Even as [Troy] escape the present madness [he] embody the historical memory of primary ruptures, pains, and struggle within African-American existence, the legacies of forced separation from Africa, of the harsh Middle Passage, and of the terrors and pains of slavery (615-616).
The baseball rejection is another reason that causes Troy to protest discrimination through the play. He refuses to deal with anymore barriers.  “He drinks to dispel those demons of birthright, age, and, most important, discrimination” (Bogumil 34). There are no implications in Fences that other blacks were allowed to drive following Troy’s protest, and racism prevails. “He deceives, exploits, [and] betrays everyone close to him.  . . . He puts his employer at great financial risk in the event of an accident, and he jeopardizes his job by challenging company policy,” but notice his motive (Wolfe 65, 59). Troy’s motive can be compared to activist Martin Luther King assistance in the Memphis City Sanitation Strike of 1968. It can be compared to Rosa Park’s refusal to give up her seat on the bus; he is making a historical difference for African Americans by taking a stand against racism/discrimination rather other Blacks get to drive or not. Frantz Fanon, author of Black Skin White Masks, uses a psychological analysis to evaluate the black man and his lust for revenge on the white man: “There is a fact: white men consider themselves superior to black men. There is another fact: Black men want to prove to white men at all cost, the richness of their thought, [and] the equal value of their intellect” (10). Troy takes a position that he is not competent to do. He does not have a driver’s license, nor can he read, yet he wants the job, rather qualified or not. Troy has a deficiency compared to the white drivers. First—they can read. Second—they have sufficient education to obtain a drivers license, but society has restricted Troy’s resources.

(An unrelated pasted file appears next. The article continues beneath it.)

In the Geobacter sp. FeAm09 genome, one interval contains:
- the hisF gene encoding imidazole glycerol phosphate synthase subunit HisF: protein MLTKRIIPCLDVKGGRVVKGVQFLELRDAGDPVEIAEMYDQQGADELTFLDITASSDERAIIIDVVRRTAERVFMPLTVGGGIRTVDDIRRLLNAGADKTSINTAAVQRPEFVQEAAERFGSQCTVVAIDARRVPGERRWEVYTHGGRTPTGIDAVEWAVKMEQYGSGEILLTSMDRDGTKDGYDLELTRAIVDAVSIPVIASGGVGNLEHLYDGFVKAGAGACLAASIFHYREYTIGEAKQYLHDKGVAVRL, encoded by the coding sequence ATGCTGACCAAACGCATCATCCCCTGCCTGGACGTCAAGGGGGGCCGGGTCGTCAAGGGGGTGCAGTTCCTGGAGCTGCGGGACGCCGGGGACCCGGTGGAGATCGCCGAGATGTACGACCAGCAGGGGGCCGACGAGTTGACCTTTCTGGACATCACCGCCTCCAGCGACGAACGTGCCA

White Fellow
Who is the devil in the eyes of Troy Maxton? The devil is nothing more than a cheat. To properly take care for his family Troy has to look at the evil grin of Jim Crow. Troy discloses that he has to pay extra interest for furniture. To further illustrate Troy’s furniture issue, author, Whitney Young informs that: “Many door-to-door salesmen [white men] sold materials that were misrepresented. They exploited the uneducated and the poor with long term contracts and extended payments” (Young 40). The door-to-door salesman of furniture that Troy refers to as the devil is the representation of the devil in Troy’s eyes. “Open the door . . . devil standing there bigger than life. White fellow . . . got on good clothes and everything” (15).  It is Troy that says he makes his ten dollar payments on time to the devil. “Send ten dollars a month to the address in the book and everything will be all right. Say if I miss a payment the devil [will] com[e] back and it’ll be hell to pay” (15). This is the only way for Troy to furnish his house. “I got an empty house with some raggedy furniture in it. Cory, [Troy’s younger son], ain’t got no bed. He’s sleeping on a pile of rags on the floor” (15). Troy is trying to build his American dream, but at a tremendous cost. Troy was on the battleground fighting his own war. He fights with death, and eventually does dies.